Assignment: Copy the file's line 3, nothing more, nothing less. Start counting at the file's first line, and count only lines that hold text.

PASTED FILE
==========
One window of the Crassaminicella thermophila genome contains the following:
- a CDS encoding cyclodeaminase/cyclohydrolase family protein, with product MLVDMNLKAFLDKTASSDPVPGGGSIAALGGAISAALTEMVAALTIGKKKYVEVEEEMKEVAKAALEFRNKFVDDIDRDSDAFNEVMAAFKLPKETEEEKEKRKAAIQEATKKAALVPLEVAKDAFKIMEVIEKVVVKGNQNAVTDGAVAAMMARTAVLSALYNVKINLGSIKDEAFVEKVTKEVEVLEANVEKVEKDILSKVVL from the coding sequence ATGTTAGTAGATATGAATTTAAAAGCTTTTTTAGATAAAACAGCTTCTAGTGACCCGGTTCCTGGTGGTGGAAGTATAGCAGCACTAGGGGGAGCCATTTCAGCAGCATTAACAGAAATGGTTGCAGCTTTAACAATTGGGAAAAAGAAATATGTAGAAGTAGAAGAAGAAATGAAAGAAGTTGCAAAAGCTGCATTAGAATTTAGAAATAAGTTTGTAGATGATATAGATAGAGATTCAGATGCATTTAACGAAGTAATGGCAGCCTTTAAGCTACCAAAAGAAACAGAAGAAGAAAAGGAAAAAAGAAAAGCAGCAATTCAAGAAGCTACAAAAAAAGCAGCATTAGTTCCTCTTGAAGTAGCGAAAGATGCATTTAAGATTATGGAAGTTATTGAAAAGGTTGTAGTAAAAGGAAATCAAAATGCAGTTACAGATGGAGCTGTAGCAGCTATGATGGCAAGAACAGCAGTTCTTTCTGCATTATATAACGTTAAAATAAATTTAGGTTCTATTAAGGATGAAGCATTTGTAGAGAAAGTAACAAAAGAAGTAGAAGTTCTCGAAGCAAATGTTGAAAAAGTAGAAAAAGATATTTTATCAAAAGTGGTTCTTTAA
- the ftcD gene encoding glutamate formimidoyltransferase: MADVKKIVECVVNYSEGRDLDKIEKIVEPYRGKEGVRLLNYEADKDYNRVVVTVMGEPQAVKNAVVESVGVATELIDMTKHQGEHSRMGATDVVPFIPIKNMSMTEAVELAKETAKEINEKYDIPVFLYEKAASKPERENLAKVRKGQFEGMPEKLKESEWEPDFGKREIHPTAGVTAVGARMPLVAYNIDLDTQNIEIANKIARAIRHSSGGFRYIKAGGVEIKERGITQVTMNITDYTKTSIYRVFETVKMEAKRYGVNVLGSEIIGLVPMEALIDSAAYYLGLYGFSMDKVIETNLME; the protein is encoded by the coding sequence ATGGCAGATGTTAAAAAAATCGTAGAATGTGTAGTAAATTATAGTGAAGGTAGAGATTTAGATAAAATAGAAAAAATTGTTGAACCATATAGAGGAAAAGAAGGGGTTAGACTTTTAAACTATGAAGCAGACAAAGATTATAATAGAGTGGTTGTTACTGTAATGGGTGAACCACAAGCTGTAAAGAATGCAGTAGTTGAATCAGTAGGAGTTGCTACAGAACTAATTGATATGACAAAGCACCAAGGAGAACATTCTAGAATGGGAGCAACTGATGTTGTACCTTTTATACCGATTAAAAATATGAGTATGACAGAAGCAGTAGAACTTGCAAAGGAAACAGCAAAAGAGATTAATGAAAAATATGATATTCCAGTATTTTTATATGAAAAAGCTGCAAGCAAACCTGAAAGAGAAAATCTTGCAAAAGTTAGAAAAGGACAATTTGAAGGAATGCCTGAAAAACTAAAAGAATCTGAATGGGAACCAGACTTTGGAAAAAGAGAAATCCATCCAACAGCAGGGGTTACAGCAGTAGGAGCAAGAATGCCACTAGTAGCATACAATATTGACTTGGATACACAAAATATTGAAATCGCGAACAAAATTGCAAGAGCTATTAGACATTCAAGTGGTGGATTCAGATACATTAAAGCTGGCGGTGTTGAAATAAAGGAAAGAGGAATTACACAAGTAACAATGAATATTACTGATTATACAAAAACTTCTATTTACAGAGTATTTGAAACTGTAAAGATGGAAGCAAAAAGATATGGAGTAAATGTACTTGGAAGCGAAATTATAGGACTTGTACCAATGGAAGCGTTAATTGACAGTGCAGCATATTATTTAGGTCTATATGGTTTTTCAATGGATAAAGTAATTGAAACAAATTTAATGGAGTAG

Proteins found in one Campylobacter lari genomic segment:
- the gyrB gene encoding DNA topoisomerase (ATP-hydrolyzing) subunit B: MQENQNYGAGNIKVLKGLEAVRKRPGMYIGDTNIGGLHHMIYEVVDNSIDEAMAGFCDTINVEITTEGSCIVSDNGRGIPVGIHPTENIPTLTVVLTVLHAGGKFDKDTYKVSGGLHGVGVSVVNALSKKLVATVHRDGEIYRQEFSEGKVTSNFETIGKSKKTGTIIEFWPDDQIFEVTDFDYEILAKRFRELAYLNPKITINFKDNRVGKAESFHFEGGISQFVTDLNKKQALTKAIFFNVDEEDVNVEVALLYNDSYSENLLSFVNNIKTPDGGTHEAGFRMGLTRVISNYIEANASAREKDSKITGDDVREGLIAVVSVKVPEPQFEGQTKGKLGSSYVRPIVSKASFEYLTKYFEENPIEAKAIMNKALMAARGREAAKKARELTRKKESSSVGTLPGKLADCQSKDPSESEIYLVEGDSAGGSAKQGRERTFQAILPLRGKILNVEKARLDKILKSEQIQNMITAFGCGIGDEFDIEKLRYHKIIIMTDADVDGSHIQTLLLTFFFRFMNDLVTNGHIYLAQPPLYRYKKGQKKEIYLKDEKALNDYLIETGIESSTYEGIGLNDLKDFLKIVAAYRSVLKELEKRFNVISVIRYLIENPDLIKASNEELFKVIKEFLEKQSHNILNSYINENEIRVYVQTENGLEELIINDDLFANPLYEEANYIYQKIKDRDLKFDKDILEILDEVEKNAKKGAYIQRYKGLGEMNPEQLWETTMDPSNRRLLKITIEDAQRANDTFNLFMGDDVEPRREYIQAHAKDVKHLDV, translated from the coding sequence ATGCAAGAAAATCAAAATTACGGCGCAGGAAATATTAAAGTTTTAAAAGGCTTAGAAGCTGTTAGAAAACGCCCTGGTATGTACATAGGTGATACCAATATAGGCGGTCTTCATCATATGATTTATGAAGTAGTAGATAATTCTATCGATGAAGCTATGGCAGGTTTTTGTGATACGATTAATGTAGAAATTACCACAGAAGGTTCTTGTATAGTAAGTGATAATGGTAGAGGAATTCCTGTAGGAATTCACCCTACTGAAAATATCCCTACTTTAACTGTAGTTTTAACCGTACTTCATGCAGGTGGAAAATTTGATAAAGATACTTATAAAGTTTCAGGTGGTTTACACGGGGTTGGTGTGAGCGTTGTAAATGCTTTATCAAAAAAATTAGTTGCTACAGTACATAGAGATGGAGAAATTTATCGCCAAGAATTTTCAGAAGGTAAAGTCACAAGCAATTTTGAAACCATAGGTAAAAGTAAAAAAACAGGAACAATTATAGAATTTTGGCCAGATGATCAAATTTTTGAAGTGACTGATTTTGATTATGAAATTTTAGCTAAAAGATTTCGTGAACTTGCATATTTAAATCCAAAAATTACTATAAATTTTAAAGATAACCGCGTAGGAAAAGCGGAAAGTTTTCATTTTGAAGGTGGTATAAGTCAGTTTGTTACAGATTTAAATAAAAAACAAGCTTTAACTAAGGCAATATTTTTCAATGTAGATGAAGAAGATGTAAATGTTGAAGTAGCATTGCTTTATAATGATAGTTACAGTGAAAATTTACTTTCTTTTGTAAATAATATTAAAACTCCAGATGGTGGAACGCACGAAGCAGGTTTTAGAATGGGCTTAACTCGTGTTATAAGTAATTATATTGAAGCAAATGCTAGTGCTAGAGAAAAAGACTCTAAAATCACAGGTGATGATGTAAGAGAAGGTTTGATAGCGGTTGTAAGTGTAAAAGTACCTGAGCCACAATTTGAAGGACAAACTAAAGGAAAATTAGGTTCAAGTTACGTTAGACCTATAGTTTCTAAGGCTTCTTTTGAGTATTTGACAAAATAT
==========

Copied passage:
- the ftcD gene encoding glutamate formimidoyltransferase: MADVKKIVECVVNYSEGRDLDKIEKIVEPYRGKEGVRLLNYEADKDYNRVVVTVMGEPQAVKNAVVESVGVATELIDMTKHQGEHSRMGATDVVPFIPIKNMSMTEAVELAKETAKEINEKYDIPVFLYEKAASKPERENLAKVRKGQFEGMPEKLKESEWEPDFGKREIHPTAGVTAVGARMPLVAYNIDLDTQNIEIANKIARAIRHSSGGFRYIKAGGVEIKERGITQVTMNITDYTKTSIYRVFETVKMEAKRYGVNVLGSEIIGLVPMEALIDSAAYYLGLYGFSMDKVIETNLME; the protein is encoded by the coding sequence ATGGCAGATGTTAAAAAAATCGTAGAATGTGTAGTAAATTATAGTGAAGGTAGAGATTTAGATAAAATAGAAAAAATTGTTGAACCATATAGAGGAAAAGAAGGGGTTAGACTTTTAAACTATGAAGCAGACAAAGATTATAATAGAGTGGTTGTTACTGTAATGGGTGAACCACAAGCTGTAAAGAATGCAGTAGTTGAATCAGTAGGAGTTGCTACAGAACTAATTGATATGACAAAGCACCAAGGAGAACATTCTAGAATGGGAGCAACTGATGTTGTACCTTTTATACCGATTAAAAATATGAGTATGACAGAAGCAGTAGAACTTGCAAAGGAAACAGCAAAAGAGATTAATGAAAAATATGATATTCCAGTATTTTTATATGAAAAAGCTGCAAGCAAACCTGAAAGAGAAAATCTTGCAAAAGTTAGAAAAGGACAATTTGAAGGAATGCCTGAAAAACTAAAAGAATCTGAATGGGAACCAGACTTTGGAAAAAGAGAAATCCATCCAACAGCAGGGGTTACAGCAGTAGGAGCAAGAATGCCACTAGTAGCATACAATATTGACTTGGATACACAAAATATTGAAATCGCGAACAAAATTGCAAGAGCTATTAGACATTCAAGTGGTGGATTCAGATACATTAAAGCTGGCGGTGTTGAAATAAAGGAAAGAGGAATTACACAAGTAACAATGAATATTACTGATTATACAAAAACTTCTATTTACAGAGTATTTGAAACTGTAAAGATGGAAGCAAAAAGATATGGAGTAAATGTACTTGGAAGCGAAATTATAGGACTTGTACCAATGGAAGCGTTAATTGACAGTGCAGCATATTATTTAGGTCTATATGGTTTTTCAATGGATAAAGTAATTGAAACAAATTTAATGGAGTAG